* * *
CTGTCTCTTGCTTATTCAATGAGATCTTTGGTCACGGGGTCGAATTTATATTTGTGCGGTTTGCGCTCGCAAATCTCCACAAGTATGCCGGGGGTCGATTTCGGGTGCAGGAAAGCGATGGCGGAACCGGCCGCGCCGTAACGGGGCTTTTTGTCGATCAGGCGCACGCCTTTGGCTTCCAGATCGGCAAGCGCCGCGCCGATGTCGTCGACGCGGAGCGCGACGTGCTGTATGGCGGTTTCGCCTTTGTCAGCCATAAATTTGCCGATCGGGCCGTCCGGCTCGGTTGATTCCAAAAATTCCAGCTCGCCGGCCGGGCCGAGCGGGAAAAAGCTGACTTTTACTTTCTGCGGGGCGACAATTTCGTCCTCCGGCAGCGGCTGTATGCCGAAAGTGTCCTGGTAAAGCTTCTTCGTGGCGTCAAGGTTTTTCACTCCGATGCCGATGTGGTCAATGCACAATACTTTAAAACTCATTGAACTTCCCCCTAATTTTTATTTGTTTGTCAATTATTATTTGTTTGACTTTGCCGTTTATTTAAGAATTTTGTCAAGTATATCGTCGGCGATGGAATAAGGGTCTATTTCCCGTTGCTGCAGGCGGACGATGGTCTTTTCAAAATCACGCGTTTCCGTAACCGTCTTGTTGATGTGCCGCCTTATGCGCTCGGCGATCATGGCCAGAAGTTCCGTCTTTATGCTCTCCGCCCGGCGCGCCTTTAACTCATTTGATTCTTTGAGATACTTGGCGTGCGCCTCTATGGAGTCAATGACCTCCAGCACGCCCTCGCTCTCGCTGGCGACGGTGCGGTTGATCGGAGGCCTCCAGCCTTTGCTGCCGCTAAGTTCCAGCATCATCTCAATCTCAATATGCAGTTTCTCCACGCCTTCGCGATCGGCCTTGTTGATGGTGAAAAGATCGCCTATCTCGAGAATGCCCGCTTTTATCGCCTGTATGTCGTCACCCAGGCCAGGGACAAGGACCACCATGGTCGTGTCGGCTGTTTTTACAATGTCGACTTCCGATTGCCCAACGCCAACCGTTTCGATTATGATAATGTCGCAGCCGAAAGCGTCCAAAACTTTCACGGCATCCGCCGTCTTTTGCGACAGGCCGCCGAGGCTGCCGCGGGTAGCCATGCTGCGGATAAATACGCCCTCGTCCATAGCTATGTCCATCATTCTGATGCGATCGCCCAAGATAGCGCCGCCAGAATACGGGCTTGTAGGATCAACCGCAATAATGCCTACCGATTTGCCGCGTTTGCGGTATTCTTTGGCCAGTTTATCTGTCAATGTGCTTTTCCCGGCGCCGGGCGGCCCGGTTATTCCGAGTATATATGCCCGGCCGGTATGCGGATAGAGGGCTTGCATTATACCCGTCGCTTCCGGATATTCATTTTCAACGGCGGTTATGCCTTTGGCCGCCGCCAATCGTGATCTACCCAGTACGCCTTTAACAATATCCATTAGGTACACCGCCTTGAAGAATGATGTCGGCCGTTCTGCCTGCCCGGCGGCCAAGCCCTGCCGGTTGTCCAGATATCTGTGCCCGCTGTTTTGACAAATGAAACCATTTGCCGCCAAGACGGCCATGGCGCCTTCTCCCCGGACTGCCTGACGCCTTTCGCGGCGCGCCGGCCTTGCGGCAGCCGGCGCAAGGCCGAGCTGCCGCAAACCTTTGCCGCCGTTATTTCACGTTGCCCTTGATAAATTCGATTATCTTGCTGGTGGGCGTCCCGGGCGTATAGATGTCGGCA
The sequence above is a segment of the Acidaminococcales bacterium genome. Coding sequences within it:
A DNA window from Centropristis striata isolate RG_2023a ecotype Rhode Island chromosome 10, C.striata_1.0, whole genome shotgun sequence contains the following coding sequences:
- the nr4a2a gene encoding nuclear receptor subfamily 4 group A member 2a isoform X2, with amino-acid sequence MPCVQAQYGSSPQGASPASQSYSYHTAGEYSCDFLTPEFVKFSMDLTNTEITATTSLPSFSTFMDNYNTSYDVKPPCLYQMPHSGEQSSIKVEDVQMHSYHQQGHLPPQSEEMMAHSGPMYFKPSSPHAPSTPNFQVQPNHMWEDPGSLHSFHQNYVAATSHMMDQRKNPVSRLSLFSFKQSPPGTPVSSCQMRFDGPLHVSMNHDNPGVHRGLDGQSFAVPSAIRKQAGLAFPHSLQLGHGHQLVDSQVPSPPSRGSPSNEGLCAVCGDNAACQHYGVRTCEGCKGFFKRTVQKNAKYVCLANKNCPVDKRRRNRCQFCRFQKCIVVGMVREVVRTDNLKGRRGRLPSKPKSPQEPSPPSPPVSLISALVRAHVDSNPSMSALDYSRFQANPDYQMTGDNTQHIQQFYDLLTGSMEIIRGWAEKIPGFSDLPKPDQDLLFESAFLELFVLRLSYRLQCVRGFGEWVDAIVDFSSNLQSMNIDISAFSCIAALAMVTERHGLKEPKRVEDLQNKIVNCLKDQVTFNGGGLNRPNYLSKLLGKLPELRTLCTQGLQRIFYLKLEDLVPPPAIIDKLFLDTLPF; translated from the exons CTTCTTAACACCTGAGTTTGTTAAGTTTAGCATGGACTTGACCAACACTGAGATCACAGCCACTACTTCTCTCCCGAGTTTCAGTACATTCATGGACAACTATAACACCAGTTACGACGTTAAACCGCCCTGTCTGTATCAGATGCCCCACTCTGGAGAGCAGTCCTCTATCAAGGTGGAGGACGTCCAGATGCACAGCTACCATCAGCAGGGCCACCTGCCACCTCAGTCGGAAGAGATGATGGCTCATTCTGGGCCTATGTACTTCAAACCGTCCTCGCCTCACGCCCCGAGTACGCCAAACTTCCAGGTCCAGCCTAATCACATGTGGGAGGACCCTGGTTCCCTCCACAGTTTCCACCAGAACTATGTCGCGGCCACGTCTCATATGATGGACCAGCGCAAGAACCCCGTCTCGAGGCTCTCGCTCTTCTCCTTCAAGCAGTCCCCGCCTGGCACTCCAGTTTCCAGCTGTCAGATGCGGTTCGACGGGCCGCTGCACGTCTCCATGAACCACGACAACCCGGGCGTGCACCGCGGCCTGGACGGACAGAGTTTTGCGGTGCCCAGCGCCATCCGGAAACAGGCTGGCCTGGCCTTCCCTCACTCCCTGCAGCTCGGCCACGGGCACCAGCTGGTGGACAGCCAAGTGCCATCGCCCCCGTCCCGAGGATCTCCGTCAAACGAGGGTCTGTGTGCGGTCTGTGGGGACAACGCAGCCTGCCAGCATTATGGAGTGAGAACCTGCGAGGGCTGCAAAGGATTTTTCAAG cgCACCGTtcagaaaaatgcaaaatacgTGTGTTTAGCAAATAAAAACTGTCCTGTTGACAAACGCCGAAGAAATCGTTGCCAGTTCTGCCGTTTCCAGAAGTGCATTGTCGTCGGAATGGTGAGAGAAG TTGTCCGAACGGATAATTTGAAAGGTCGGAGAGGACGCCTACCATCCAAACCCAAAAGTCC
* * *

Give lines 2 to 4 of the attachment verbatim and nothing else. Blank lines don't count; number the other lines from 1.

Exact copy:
The sequence above is a segment of the Acidaminococcales bacterium genome. Coding sequences within it:
A DNA window from Centropristis striata isolate RG_2023a ecotype Rhode Island chromosome 10, C.striata_1.0, whole genome shotgun sequence contains the following coding sequences:
- the nr4a2a gene encoding nuclear receptor subfamily 4 group A member 2a isoform X2, with amino-acid sequence MPCVQAQYGSSPQGASPASQSYSYHTAGEYSCDFLTPEFVKFSMDLTNTEITATTSLPSFSTFMDNYNTSYDVKPPCLYQMPHSGEQSSIKVEDVQMHSYHQQGHLPPQSEEMMAHSGPMYFKPSSPHAPSTPNFQVQPNHMWEDPGSLHSFHQNYVAATSHMMDQRKNPVSRLSLFSFKQSPPGTPVSSCQMRFDGPLHVSMNHDNPGVHRGLDGQSFAVPSAIRKQAGLAFPHSLQLGHGHQLVDSQVPSPPSRGSPSNEGLCAVCGDNAACQHYGVRTCEGCKGFFKRTVQKNAKYVCLANKNCPVDKRRRNRCQFCRFQKCIVVGMVREVVRTDNLKGRRGRLPSKPKSPQEPSPPSPPVSLISALVRAHVDSNPSMSALDYSRFQANPDYQMTGDNTQHIQQFYDLLTGSMEIIRGWAEKIPGFSDLPKPDQDLLFESAFLELFVLRLSYRLQCVRGFGEWVDAIVDFSSNLQSMNIDISAFSCIAALAMVTERHGLKEPKRVEDLQNKIVNCLKDQVTFNGGGLNRPNYLSKLLGKLPELRTLCTQGLQRIFYLKLEDLVPPPAIIDKLFLDTLPF; translated from the exons CTTCTTAACACCTGAGTTTGTTAAGTTTAGCATGGACTTGACCAACACTGAGATCACAGCCACTACTTCTCTCCCGAGTTTCAGTACATTCATGGACAACTATAACACCAGTTACGACGTTAAACCGCCCTGTCTGTATCAGATGCCCCACTCTGGAGAGCAGTCCTCTATCAAGGTGGAGGACGTCCAGATGCACAGCTACCATCAGCAGGGCCACCTGCCACCTCAGTCGGAAGAGATGATGGCTCATTCTGGGCCTATGTACTTCAAACCGTCCTCGCCTCACGCCCCGAGTACGCCAAACTTCCAGGTCCAGCCTAATCACATGTGGGAGGACCCTGGTTCCCTCCACAGTTTCCACCAGAACTATGTCGCGGCCACGTCTCATATGATGGACCAGCGCAAGAACCCCGTCTCGAGGCTCTCGCTCTTCTCCTTCAAGCAGTCCCCGCCTGGCACTCCAGTTTCCAGCTGTCAGATGCGGTTCGACGGGCCGCTGCACGTCTCCATGAACCACGACAACCCGGGCGTGCACCGCGGCCTGGACGGACAGAGTTTTGCGGTGCCCAGCGCCATCCGGAAACAGGCTGGCCTGGCCTTCCCTCACTCCCTGCAGCTCGGCCACGGGCACCAGCTGGTGGACAGCCAAGTGCCATCGCCCCCGTCCCGAGGATCTCCGTCAAACGAGGGTCTGTGTGCGGTCTGTGGGGACAACGCAGCCTGCCAGCATTATGGAGTGAGAACCTGCGAGGGCTGCAAAGGATTTTTCAAG cgCACCGTtcagaaaaatgcaaaatacgTGTGTTTAGCAAATAAAAACTGTCCTGTTGACAAACGCCGAAGAAATCGTTGCCAGTTCTGCCGTTTCCAGAAGTGCATTGTCGTCGGAATGGTGAGAGAAG TTGTCCGAACGGATAATTTGAAAGGTCGGAGAGGACGCCTACCATCCAAACCCAAAAGTCC